Video captured Ellis addressing the officers as “sir” while telling them he couldn’t breathe. One officer is heard responding, “Shut the (expletive) up, man.”

“When I saw Manuel not doing anything, and him get attacked like that, it wasn’t right,” witness Sara McDowell, 26, said at the trial. “I’d never seen police do anything like that. It was the worst thing I’ve ever seen. It was scary. It wasn’t OK.”

Rankine also testified, calling Ellis’ death a tragedy. He was pressing his knees into Ellis’ back when Ellis pleaded for breath.

“The only response at that point that I could think of is, ‘If you can talk to me, you can still breathe,'” Rankine said.

Ellis’ death became a touchstone for racial justice demonstrators in the Pacific Northwest, but it also coincided with the first U.S. outbreak of COVID-19 at a nursing home in nearby Kirkland and did not garner the attention the police killing of George Floyd in Minneapolis did nearly three months later.

Previous coverage: Officers on trial in deadly arrest of Manny Ellis, a case reminiscent of George Floyd

The trial, which began last October and lasted more than two months, was the first under a 5-year-old state law designed to make it easier to prosecute police accused of wrongfully using deadly force.

The aftermath of the verdicts

After the “not guilty” verdicts were read in court, a crowd that included family members of Ellis gathered near a mural of him in Tacoma, temporarily blocking an intersection. “No justice, no peace,” they chanted. About 100 people attended an evening vigil at the mural.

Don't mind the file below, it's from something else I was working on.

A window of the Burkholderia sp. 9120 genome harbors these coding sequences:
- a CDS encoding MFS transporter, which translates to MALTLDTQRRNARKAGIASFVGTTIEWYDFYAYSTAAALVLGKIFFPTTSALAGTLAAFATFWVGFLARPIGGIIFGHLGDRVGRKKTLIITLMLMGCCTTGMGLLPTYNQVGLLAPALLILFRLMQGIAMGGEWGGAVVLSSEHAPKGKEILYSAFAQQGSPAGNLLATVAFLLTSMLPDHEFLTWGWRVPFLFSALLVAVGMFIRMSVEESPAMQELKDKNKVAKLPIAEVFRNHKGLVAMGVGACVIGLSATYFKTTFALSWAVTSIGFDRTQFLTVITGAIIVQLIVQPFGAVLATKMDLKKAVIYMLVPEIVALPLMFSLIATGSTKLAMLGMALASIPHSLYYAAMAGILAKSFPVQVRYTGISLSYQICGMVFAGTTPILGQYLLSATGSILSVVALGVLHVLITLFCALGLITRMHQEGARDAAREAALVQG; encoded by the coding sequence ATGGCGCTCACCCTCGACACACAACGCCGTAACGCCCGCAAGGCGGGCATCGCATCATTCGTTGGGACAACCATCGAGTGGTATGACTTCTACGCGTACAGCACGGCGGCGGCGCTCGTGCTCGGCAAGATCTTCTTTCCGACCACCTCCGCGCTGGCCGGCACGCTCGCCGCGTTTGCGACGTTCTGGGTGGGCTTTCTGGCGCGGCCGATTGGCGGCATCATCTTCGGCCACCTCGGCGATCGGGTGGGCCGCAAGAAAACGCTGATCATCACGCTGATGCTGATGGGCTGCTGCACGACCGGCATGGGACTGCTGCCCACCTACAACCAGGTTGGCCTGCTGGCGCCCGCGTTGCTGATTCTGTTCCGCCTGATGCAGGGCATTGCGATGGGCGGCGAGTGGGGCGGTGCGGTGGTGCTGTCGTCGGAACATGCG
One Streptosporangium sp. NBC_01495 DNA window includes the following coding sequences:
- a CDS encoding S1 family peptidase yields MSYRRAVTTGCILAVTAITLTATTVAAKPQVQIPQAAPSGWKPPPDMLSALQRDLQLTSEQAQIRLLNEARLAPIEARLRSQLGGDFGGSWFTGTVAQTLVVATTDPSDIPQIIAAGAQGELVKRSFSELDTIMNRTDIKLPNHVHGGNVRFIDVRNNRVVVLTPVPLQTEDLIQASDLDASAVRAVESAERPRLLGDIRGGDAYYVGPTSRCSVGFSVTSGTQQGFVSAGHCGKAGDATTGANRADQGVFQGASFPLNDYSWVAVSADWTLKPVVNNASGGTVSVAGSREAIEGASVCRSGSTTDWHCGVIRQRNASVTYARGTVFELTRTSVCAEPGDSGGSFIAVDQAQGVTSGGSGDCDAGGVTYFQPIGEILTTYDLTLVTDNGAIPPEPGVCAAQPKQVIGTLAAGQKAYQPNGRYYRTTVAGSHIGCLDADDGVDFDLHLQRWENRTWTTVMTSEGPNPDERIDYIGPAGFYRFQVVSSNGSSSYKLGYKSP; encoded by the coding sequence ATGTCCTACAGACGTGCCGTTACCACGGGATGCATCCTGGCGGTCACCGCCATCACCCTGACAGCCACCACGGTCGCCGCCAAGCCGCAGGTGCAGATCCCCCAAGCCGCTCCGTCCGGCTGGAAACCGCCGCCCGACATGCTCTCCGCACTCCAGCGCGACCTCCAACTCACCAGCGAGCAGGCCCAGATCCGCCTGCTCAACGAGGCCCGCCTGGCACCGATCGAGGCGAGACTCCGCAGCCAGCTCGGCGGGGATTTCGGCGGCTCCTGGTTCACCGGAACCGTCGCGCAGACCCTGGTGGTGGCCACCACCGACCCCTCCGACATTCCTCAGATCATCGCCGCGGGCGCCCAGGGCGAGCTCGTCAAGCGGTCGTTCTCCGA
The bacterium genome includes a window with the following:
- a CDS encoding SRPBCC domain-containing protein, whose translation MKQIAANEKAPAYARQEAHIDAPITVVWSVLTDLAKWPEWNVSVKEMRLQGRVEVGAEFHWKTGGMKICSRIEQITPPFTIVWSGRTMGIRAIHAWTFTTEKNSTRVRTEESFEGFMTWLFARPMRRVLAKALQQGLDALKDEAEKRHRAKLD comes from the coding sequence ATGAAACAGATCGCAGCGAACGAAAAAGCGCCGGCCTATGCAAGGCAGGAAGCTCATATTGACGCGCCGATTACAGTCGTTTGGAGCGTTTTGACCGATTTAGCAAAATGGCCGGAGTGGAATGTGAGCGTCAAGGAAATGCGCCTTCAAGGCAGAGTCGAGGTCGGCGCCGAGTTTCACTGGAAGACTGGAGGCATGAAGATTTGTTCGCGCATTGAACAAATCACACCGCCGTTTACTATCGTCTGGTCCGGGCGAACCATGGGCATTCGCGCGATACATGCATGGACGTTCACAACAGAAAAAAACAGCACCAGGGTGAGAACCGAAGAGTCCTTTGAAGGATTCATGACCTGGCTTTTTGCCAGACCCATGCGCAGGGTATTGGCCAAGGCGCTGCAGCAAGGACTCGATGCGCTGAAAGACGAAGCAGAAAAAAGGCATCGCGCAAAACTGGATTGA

“The emotions are definitely feeling high,” Ellis family attorney James Bible said. “I think the family feels like they’re in a place where they’re experiencing a second-time lynching, a second-time victimization.”

‘My brother was murdered’: Tacoma verdict reaction intense, but peaceful

The Washington Coalition for Police Accountability said in a statement that “the not guilty verdict is further proof the system is broken, failing the very people it should be serving.”

Jared Ausserer, one of Collins’ attorneys, told KIRO Newsradio there were no winners in this situation.

“I think the jury got it right, but I understand the damage this is going to cause for everyone involved,” he said.

Washington Democratic Gov. Jay Inslee credited Attorney General Bob Ferguson for pursuing the case after the Pierce County Sheriff’s Office botched the initial investigation by failing to disclose that one of its deputies had been involved in restraining Ellis. That controversy helped prompt lawmakers to create a new independent office to investigate police use of force.

“This case began when the Ellis family experienced a profound loss that was not properly investigated,” Inslee said in a statement. “A full airing of the evidence was important for all sides in this tragedy and that’s what happened here.”

The Ellis family settled a federal wrongful death lawsuit against Pierce County, which is home to Tacoma, for $4 million last year.

Contributing: The Associated Press